My attempts to follow this up with the seller turned into a wrangle with them wanting me to contact Creality for support and I ran out of enthusiasm as I was busy and I had fixed the other printer. I just never take my own advice about not accepting repairs on new goods instead of demanding a replacement. One day I'll learn.

This weekend is quiet so I pulled it out and had the cover off the controller. It's a really easy printer to work on, just undo the three outer screws on the cover and it pops off giving you easy access to the board. I know it's never actually worked but I'm still impressed with how nicely this is put together for the money.

As I suspected, with the hot end heater cartridge disconnected the printer no longer cuts out when you apply power to the hot end. The heater cartridge isn't a dead short, but it's only about 2 Ohms.

To test things further I connected a 35W incandescent 12V light bulb to the heater terminals and everything works fine, so the board and PSU are almost certainly good.

I've now got a replacement hot end on the way, thankfully parts for these are dead cheap. You can get better quality upgrade parts for the Creality printers but when a good hot end is as expensive as the whole printer I'm unconvinced of the worth of this. Everything I've seen from other owners is that the stock hot end is perfectly adequate.


I bought this weird "WeMos Mega" combo board from Banggood on a whim. It's an Arduino Mega 2560 clone with an onboard ESP8266. They both operate independently but you can flip some DIP switches to connect the serial pins together allowing them to send messages back and forth. I assume there's some level shifting onboard to match the 3.3V/5V levels too. You don't have to link the two processors, they can in principle leave them disconnected although with a single USB serial you still need to use the DIP switch to set which one you're programming.

As the Mega has four serial ports it gives you the option flick a switch and connect the ESP8266 to Serial3 leaving Serial0 for USB comms/programming the Mega. There's also a separate pin header giving you access to the ESP8266 pins directly.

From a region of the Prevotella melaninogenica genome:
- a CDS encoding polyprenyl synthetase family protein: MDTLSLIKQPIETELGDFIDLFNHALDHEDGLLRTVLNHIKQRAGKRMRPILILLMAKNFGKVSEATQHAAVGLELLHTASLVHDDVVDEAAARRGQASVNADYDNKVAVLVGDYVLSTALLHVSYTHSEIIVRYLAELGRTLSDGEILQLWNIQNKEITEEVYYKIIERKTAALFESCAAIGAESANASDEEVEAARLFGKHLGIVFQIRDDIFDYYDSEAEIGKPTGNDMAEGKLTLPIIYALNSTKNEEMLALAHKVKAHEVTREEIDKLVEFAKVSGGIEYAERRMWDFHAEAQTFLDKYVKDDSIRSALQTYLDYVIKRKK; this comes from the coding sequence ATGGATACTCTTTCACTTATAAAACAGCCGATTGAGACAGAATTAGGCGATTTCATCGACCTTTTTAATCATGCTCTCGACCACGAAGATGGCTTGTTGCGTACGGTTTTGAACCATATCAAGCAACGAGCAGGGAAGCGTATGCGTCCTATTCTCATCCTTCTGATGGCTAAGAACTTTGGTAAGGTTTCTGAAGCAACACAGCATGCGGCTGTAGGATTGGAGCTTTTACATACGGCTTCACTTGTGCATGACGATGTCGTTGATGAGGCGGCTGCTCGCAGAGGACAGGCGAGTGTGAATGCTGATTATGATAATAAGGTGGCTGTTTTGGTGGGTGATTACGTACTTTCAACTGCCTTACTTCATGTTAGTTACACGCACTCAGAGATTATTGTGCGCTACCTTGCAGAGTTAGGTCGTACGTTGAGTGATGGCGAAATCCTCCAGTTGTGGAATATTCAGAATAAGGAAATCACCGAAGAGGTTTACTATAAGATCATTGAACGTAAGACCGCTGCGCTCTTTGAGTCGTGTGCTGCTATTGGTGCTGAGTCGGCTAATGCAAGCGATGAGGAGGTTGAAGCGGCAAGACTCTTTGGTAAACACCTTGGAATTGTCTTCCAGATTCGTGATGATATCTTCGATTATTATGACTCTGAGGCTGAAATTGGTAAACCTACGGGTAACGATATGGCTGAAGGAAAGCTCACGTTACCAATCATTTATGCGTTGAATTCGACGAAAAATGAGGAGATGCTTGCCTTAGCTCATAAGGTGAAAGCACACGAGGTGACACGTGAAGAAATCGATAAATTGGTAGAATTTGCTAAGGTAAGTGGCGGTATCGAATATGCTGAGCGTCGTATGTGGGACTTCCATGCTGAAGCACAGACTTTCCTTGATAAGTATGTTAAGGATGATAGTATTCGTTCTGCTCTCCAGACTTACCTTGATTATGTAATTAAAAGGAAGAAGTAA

This is either the best of both worlds, or the worst of both. I've got a project coming up where I would like to use a few more pins than an ESP8266 has as standard and I grabbed it for that. It could easily be argued an ESP32 board with all the pins broken out would cover the same ground.

What's the target market? I'm unsure, I guess people who are used to old-school Arduino kit and want to use the ESP8266 in its somewhat old-fashioned role as a Wi-Fi co-processor rather than as the really useful microcontroller it is in its own right.

Anycubic Photon

I randomly saw a Twitter acquaintance posting about how these SLA printers were currently on offer direct from the manufacturer and couldn't resist.

My now incorrect world view includes SLA 3D printers being too expensive for casual hobbyists to buy and I'm glad this has changed.

As of Autumn 2019 you can pick one of these up for ~£275, which is around the same price as an effective FDM printer like a Creality CR-10. The build volume is tiny but if you're buying an SLA printer for the surface detail it can handle you probably aren't making things much bigger than would fit in the palm of your hand anyway.

A good thing about these specific printers is they are a few years old and have built up a strong community around them. This is helped by the fact it's a based around a generic controller board made by CBD Technology meaning it's not 100% locked to support by Anycubic. There is a newer AnyCubic Photon S which isn't markedly improved and suffers from having to use a proprietary slicer from AnyCubic.

The community has a lot of advice, tips and mods and one of the first things I did was to enable the onboard network port which allows you to upload things to the printer over the network. The Duet3D board in my old RepRapPro has spoiled me and messing around with swapping USB sticks or SD cards to provide files for printing seems quaint.

I don't have an immediate clear use for this but there have been times in the past where I want to print something small and detailed that my FDM printer can't manage. The first thing I'll probably try is some custom keycaps for some small handheld devices I would like to make.

These cheap SLA printers work by having a very thin flexible non-stick membrane in the bottom of the vat of resin. As each layer is printed, the plate moves up, the membrane flexes and this peels the print off this membrane. It's quite fragile and both the membrane and screen are considered consumables. So this won't get used for any high volume work.

Once printed the resin is not 100% cured and a strong UV source is needed to finish the job. I've left my test print in the sun for a few days, but I'll need to sort myself out a small curing cabinet.